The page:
Tuesday, May 31, 2011
Question of the Night: Will The News of A Cell Phone Cancer Connection Change Your Cell Phone Habits?
Radiation from cell phones can possibly cause cancer, according to the World Health Organization. The agency now lists mobile phone use in the same "carcinogenic hazard" category as lead, engine exhaust and chloroform.
Before its announcement Tuesday, WHO had assured consumers that no adverse health effects had been established.
A team of 31 scientists from 14 countries, including the United States, made the decision after reviewing peer-reviewed studies on cell phone safety. The team found enough evidence to categorize personal exposure as "possibly carcinogenic to humans."-WHO: Cell phone use can increase possible cancer risk
When I got my first cell phone I constantly held it up to my head. In fact, there was one marathon conversation I had by cell phone with a friend of mine when I was bored out of my mind at a convention I went to with some other friends, so I sat out in the lobby area at the hotel we were at and talked straight through for a couple of hours. By the time I said goodbye, the phone was blazing hot. I must have really given myself a good dose of radiation that day. In recent years I've rarely put my phone to my ear, but I know others, including my mom, who still do. Mom has come around only because of these recent reports on the dangers of cell phone radiation, though she's ignored my warnings to her on the matter for years.
I used to be a conservative. The operating phrase here is “used to”. I admired them for their stand on limited government. I was such a fool back then.
If you want to ever understand what a true conservative is, look no further than Mark Levin. He is probably the most conservative talk radio show host out there these days and he certainly says a lot of things I do agree with.
But he’s got one huge and potentially fatal flaw when it comes to his views, one that he doesn’t ever reconsider and arrogantly defends at all costs: his support of the military and police force.
And this is the fatal flaw of any conservative you’ll come across. They will blindly and strictly defend the actions of all military and polices forces without question. If you question what they are doing, you will be called a liberal or a nutjob. If you suggest that the weapons and boots of the government could be used against you when you fight for limited government, you are no longer considered a conservative.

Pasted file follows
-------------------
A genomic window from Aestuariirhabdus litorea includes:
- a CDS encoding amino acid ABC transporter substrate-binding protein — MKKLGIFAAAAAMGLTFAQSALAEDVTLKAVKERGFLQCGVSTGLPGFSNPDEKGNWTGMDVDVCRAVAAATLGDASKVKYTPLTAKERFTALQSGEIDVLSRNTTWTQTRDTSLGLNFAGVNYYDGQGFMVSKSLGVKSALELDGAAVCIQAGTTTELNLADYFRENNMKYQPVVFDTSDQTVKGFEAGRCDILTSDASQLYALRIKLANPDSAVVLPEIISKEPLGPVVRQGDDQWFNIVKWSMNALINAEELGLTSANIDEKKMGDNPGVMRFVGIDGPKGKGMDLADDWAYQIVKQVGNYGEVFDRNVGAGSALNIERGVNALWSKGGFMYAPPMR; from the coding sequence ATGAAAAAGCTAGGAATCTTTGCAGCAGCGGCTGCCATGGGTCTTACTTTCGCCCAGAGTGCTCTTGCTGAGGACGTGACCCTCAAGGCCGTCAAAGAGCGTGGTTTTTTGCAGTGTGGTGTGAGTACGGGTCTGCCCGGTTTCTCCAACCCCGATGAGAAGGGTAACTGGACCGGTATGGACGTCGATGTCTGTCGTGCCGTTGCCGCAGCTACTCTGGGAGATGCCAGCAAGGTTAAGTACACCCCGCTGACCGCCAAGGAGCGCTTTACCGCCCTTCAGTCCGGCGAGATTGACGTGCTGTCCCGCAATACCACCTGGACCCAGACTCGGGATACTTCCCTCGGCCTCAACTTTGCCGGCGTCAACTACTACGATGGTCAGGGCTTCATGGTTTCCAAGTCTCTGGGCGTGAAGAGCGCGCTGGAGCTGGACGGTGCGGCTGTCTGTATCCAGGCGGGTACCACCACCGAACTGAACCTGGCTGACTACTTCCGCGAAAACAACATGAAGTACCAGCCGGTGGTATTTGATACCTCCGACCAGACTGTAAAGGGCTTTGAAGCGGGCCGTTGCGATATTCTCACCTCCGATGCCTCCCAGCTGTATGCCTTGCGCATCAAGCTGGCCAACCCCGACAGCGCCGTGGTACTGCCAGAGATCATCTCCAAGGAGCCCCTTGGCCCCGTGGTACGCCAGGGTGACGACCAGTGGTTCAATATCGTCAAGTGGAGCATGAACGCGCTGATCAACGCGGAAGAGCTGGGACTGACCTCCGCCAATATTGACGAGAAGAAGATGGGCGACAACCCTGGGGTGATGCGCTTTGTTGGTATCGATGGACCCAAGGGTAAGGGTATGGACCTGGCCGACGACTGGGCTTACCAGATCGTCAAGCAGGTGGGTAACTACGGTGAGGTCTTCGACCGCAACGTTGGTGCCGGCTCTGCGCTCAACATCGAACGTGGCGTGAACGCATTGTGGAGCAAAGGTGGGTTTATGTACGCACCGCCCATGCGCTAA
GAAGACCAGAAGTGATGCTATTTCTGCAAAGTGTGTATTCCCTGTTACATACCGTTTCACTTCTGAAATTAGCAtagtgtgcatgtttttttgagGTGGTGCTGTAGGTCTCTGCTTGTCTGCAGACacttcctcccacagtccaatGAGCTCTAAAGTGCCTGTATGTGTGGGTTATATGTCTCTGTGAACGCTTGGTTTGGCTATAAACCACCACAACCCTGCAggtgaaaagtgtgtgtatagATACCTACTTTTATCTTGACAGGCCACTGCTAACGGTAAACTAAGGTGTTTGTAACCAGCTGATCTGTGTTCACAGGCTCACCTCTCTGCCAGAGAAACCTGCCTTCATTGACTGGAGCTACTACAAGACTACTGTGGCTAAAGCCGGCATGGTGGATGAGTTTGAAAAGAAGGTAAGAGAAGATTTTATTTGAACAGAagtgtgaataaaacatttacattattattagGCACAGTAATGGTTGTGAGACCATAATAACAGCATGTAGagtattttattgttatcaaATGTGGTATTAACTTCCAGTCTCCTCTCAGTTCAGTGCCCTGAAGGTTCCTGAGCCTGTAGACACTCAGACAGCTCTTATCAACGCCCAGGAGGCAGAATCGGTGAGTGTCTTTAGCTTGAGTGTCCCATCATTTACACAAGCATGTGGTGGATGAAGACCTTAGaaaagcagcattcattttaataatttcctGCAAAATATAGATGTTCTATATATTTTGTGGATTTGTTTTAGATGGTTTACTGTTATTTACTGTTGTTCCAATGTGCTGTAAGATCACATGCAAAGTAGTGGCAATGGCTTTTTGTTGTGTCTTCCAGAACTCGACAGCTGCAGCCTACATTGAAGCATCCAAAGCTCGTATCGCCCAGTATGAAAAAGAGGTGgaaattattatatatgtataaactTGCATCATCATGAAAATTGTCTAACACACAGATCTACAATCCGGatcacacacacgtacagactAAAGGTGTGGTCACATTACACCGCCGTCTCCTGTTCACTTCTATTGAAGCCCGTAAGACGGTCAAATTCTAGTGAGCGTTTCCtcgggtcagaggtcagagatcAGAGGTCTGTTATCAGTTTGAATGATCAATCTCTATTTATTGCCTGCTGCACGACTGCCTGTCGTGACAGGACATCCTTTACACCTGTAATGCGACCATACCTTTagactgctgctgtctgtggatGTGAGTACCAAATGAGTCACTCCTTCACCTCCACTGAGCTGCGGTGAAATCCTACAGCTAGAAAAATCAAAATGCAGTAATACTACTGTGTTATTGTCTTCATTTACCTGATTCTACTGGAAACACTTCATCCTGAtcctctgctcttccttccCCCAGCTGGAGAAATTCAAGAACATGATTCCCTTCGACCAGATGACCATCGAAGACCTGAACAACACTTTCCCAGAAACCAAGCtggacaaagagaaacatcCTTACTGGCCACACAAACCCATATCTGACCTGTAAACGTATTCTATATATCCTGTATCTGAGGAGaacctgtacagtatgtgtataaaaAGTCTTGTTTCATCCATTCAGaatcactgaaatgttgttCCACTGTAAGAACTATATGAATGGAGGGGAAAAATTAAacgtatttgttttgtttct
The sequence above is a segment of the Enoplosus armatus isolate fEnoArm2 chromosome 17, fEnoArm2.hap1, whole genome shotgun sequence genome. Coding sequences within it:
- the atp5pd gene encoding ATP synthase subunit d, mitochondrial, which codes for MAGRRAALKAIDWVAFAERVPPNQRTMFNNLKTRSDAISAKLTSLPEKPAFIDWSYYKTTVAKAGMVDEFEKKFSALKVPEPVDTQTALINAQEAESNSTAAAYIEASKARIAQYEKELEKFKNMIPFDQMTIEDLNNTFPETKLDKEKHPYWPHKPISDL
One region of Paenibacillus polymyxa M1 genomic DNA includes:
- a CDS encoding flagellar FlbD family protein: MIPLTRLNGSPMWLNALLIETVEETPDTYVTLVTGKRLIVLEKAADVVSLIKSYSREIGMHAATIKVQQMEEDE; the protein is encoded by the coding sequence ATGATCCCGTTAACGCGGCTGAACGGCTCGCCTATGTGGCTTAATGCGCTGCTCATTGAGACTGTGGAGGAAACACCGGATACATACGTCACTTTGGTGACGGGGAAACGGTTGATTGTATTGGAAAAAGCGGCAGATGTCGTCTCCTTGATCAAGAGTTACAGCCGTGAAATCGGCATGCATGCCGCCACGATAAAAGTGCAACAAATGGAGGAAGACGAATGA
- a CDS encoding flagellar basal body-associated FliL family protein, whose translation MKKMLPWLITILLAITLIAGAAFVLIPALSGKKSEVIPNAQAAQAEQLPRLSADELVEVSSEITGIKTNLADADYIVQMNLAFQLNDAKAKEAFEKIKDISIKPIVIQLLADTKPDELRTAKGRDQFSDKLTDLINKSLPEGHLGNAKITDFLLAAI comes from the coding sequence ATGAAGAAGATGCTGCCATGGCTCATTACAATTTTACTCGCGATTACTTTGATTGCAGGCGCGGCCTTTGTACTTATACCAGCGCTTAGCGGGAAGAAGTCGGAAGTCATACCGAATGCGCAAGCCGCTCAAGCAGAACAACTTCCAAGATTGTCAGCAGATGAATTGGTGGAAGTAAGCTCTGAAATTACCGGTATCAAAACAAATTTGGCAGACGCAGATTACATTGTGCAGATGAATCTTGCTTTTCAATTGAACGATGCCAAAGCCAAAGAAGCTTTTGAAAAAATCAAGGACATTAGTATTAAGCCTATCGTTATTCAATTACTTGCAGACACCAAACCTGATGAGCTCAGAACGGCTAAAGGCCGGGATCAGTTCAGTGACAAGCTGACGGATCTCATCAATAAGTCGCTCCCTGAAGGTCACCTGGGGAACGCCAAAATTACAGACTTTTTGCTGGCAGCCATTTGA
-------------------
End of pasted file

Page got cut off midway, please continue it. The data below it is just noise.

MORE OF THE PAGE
The fact is, I’ve had more insults and illogical arguments thrown at me from conservatives rather than liberals. I’m sure I could get a full share from both if I regularly went to the liberal forums, but I guess I had set my expectations too high.
You see, I’m more of an individual than most people would like. I don’t care for fitting my belief system into a specific box. Heck, I have disagreements with Christians over things. I mean, don’t get started on the fallacies and sheer absurdity of Calvinism.
But conservatives are not free thinkers anymore than liberals are. In fact, many libertarians lack any original thought and tend to spout out views that were given to them by smarter men than them. I guess it is just the way of the collective: to look to the smarter people to guide them.
There is a difference though in how the “low Church” members of any group handle opposing views they can’t resolve on their own. When any group has members who are more than willing to resort to insults and not to reason or to simply admit, “I don’t know”, you’ve got Brutals and yahoos and not a group you should associate with.
That is why I have little tolerance for insults in any debate. It’s not that I’m thin-skinned, if I was, I would simply hunt down your bosses and get you fired, much like what Dave Ramsey did to Matt Collins. It’s got more to do with the fact that once the insults start flying, I know that I’ve won the debate and that there is no point in moving forward.
But this is how Mark Levin operates. If you make any reasonable argument against him, he’ll insult you and shut you down. He’s probably banned more dissenters from his Facebook page than I have followers on my twitter account (it’s only less than two hundred though). But if you were to read some of the vile shit his followers throw at their opponents, the rules become clear: you can only be a bastard if you agree with me. This is how most popular pundits operate and it’s getting sickening, regardless of their ideology.
But it is for that specific reason that I abandoned conservatives, libertarians, anarchists, and just about everything else: it’s because I have yet to find a group that doesn’t treat its opponents like garbage.
And yes, I used to be an asshole myself to a lot of people on these stupid forums. So I know that you can change if you’re one yourself.
About 25% of American workers don't even get any paid vacation time, and the rest of us are lucky if we get two weeks (actually, that's only ten work days) of time off from the job. The mentality is to work us to death. That's the capitalist system of exploitation. American workers are always kept in fear because of lack of job security, as well, so even when they do have vacation time, they're often reluctant to take it, or are cautious about how much they take at one time (when my dad was working, it took him ten years to earn 4 weeks of vacation a year, and then he would take it all at once, which he said the managers didn't like, but those were the days when more private sector jobs were unionized, so he at least had a union to offer some protection from arbitrary employer actions).